Shelf Life expands on the power of the shelf and how it can contribute to cultural awareness. The Mubarak regime’s philosophy ran counter to this belief, seeking to propagate only what it sanctioned through its heavy-handed censorship bureau. “As law-abiding citizens, we knew that it was illegal to say, write, or print anything that offended public morals, threatened national unity or the social order, or tarnished Egypt’s reputation in the foreign press,” Wassef writes. “Violating these rules could result in imprisonment, payment of fines, or the suspension of licenses. Mubarak ran our lives, and our homeland, under the guidance of a tried and tested Egyptian proverb: strike at the shackled and the free shall be deterred.”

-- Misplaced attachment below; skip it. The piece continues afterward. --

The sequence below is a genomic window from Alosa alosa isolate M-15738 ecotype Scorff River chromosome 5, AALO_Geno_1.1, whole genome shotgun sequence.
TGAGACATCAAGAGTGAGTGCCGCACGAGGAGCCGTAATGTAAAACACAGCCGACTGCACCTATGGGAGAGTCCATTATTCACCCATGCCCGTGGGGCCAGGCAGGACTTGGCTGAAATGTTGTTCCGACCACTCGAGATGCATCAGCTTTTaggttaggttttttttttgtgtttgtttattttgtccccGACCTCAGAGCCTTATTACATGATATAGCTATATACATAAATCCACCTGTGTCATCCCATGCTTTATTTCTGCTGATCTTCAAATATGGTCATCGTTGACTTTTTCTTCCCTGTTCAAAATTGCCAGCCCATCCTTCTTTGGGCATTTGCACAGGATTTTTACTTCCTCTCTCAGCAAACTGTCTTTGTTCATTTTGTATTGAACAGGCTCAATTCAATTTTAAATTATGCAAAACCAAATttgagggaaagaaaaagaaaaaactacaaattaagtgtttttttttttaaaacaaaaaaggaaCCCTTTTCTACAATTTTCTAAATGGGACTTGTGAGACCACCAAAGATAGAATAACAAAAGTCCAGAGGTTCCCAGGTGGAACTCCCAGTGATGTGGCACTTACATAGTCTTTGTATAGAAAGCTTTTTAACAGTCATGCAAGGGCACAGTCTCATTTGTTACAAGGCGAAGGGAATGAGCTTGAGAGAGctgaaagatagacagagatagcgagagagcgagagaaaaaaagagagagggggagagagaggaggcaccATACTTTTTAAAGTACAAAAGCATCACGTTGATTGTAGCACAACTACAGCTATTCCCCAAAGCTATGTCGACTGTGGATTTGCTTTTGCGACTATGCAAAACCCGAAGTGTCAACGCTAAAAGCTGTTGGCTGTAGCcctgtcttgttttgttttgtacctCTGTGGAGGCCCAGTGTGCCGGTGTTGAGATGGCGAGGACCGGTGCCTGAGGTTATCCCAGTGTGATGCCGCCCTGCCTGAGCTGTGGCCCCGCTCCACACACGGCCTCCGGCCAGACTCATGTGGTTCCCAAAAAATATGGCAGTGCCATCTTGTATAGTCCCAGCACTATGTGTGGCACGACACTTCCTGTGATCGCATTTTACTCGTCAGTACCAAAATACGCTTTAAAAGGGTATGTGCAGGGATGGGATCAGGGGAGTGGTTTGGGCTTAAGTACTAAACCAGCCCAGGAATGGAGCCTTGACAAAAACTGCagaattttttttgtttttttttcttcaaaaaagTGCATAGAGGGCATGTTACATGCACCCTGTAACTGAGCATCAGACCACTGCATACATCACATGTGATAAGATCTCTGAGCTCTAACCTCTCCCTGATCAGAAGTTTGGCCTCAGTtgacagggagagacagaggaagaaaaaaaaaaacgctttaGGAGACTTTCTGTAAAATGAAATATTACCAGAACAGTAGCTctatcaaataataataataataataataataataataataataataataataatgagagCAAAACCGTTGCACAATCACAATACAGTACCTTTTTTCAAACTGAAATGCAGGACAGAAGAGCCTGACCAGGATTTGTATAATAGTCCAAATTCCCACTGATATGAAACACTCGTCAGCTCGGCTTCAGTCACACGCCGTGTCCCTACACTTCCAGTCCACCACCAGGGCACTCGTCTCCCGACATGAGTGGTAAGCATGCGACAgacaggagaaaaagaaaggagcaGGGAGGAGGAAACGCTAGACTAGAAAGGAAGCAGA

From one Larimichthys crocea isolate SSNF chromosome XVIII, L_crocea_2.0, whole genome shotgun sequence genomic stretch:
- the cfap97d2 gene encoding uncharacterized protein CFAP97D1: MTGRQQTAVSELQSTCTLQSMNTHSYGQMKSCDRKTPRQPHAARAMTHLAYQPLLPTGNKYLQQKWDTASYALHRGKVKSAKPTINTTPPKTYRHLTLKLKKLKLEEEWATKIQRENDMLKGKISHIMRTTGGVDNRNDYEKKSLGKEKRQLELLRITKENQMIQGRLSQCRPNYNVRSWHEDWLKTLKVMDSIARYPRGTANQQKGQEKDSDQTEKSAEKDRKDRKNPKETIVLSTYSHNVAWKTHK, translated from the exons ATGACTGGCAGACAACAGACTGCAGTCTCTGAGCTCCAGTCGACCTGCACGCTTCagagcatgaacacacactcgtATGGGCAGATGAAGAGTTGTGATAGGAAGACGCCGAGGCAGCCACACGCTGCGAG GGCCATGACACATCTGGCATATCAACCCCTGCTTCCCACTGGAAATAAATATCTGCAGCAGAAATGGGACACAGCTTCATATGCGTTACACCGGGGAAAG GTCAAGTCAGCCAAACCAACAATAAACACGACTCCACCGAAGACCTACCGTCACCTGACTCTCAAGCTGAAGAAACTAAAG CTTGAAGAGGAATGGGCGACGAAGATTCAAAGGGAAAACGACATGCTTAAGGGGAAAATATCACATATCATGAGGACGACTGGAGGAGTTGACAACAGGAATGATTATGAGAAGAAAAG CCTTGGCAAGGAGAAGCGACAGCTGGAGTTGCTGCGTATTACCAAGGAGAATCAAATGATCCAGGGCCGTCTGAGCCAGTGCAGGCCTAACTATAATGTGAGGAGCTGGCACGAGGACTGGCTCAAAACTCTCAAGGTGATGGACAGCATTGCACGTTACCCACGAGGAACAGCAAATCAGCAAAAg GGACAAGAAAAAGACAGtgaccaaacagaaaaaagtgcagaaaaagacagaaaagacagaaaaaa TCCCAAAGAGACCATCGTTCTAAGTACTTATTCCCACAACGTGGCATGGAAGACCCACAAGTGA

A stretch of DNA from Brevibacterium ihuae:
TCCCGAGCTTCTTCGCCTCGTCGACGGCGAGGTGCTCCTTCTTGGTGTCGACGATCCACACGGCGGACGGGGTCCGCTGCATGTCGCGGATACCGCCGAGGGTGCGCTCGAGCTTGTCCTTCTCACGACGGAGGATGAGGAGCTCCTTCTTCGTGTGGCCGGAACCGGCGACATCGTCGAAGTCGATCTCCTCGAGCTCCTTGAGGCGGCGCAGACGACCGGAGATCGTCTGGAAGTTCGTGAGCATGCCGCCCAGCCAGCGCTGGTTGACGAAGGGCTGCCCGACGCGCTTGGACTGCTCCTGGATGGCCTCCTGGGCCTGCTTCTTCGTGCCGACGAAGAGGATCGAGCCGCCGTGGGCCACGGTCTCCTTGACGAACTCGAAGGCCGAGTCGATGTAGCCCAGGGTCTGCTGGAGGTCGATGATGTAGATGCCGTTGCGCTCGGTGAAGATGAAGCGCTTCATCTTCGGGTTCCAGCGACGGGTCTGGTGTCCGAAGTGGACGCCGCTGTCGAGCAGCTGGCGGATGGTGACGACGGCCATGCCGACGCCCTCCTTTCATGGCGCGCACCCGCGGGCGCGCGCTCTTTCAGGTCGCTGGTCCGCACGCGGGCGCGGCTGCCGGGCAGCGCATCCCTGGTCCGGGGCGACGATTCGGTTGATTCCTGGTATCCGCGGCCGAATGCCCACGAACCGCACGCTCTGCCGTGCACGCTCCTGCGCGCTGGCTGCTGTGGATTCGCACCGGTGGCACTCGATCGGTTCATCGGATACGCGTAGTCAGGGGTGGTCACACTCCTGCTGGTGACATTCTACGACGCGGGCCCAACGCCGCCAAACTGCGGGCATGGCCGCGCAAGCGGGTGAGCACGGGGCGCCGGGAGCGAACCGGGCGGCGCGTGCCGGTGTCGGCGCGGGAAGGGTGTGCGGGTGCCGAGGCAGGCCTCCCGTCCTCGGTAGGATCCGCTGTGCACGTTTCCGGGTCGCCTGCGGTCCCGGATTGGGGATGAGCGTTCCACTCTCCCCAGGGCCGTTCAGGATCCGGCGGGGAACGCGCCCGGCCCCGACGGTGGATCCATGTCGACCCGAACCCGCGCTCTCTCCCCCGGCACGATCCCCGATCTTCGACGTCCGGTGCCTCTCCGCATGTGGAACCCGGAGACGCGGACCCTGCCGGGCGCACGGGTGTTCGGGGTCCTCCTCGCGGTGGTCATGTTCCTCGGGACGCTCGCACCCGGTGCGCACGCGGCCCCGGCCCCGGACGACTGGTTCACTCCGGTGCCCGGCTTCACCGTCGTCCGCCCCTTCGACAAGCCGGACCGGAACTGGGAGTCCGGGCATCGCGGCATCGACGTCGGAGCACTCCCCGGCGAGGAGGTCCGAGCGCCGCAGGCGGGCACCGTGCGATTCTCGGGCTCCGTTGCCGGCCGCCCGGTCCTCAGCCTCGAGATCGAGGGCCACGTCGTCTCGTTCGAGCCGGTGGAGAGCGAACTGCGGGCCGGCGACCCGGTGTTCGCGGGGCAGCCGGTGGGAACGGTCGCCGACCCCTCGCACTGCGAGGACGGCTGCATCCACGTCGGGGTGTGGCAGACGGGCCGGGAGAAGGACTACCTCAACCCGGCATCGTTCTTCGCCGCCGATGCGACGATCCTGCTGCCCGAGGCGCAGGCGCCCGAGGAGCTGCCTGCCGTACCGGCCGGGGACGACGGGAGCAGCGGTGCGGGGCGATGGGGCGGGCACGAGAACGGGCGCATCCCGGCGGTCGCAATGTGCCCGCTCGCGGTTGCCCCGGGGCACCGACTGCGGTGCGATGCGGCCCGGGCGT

The Arabian Nights, a regular on Diwan’s classics shelf, was Nadia’s favorite book of Arabic literature, and she searched for the original uncensored 1001 Nights at the used book market in El-Ezbekiya. Her own brush with the censorship bureau was for The Naked Chef, which the bureau thought a breach of public morals because of the title. With time, Nadia became seasoned and knew how bringing the censorship employees sweets during festivals could ease the process. Yet, “the pervasive uncertainty and endless delays are tools for control. You watch from a distance, knowing that one day, your turn will come. Until then, you surrender to panoptic self-censorship, measuring your words.”